The medieval period was fuedal. It was all about a rigid hierarchy of loyalty and fealty. At the top was the King. Important phrase for the period; 'The Divine Right of Kings'. Kings WERE the state, they were their country/society personified. Chosen by God and beyond question. This was the system. But of course it was often questioned and usurped and threatened. A king did not sit easy on his throne and always looked for support and legitimacy.
So in Arthur's story this bond between king and land is made literally physical. The land and the king ARE one thing. They thrive together, they suffer together. And Arthur is a true virtuous man and king who passed an uncheatable test (the spirits of the land gave him Excalibur). He is The Rightful One True King.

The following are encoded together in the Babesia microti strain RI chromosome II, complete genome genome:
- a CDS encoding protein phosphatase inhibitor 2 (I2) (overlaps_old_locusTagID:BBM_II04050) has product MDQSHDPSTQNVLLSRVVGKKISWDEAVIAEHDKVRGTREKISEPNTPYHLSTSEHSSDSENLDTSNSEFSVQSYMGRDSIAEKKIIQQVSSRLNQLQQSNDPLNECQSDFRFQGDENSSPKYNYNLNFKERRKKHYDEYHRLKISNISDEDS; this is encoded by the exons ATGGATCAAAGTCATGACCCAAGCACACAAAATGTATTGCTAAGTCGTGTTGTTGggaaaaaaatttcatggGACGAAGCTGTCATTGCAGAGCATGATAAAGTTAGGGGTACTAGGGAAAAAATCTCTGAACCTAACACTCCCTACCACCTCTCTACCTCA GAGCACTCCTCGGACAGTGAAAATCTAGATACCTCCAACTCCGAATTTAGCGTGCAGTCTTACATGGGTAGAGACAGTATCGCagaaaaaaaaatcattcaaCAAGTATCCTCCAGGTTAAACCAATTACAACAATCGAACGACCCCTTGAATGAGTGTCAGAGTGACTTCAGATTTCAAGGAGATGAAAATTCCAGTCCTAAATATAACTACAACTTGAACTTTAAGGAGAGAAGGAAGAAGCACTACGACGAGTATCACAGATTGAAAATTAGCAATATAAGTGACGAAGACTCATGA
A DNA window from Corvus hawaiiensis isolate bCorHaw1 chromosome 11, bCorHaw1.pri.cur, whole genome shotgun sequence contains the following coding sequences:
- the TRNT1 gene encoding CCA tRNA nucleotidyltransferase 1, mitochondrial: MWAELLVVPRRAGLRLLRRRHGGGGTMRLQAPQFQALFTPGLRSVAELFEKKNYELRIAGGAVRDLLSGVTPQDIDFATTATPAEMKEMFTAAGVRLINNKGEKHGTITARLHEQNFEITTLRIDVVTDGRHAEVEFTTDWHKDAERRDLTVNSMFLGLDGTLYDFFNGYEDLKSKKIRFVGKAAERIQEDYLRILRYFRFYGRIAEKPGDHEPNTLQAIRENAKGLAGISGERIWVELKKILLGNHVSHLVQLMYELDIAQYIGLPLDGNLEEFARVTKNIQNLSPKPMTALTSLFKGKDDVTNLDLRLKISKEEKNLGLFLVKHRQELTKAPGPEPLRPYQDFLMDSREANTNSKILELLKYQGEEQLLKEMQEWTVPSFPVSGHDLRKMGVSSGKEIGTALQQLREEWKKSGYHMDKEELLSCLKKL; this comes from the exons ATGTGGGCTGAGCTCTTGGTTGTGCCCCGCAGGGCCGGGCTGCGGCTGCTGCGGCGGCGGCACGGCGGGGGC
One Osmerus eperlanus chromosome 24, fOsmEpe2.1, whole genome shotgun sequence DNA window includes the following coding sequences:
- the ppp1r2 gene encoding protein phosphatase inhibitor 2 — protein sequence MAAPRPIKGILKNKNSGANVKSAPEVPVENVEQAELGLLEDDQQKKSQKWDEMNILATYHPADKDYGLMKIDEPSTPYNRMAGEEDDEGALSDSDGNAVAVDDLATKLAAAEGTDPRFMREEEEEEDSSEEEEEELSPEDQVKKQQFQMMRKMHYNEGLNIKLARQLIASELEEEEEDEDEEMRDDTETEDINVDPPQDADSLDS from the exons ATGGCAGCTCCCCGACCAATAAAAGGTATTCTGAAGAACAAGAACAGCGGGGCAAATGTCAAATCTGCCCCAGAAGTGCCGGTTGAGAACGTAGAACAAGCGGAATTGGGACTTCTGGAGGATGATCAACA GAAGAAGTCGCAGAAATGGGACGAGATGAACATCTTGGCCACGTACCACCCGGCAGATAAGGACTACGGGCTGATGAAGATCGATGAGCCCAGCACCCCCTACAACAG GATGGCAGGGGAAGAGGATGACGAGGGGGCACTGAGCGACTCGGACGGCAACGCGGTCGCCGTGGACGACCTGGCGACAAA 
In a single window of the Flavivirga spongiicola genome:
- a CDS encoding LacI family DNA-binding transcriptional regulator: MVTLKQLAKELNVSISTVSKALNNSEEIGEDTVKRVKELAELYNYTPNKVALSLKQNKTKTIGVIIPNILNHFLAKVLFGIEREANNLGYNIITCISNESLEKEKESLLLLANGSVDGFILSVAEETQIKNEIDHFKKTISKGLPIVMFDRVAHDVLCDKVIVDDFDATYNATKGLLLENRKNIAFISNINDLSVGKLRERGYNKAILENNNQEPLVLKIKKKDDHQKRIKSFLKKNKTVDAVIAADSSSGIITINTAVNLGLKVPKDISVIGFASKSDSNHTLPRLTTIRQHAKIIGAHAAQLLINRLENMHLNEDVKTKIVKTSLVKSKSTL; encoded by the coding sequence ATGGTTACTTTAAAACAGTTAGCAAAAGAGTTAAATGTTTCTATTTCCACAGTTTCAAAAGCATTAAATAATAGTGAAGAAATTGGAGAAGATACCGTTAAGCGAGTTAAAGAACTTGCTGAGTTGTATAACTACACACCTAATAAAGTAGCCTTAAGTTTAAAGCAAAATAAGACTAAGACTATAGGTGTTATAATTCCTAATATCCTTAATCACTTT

So it was a story which was very 'in favour' in medieval lit because it was very supportive of the status quo. It idealised and strengthened Monarchy and it lionised Knights who were good, honest, brave, loyal etc.
It paints a picture of the the best virtues of a feudal Monarchy and endows it with glamour and lends authority to the system and so was well recieved and encouraged by authorities.
(Just as many films and TV programs today are very praising and supportive of America or democracy or the military but Micheal Moore, who criticises it, is marginalised.)
If only Gweneviere hadn't come along and wrecked it all with her feminine charms, eh? ;-)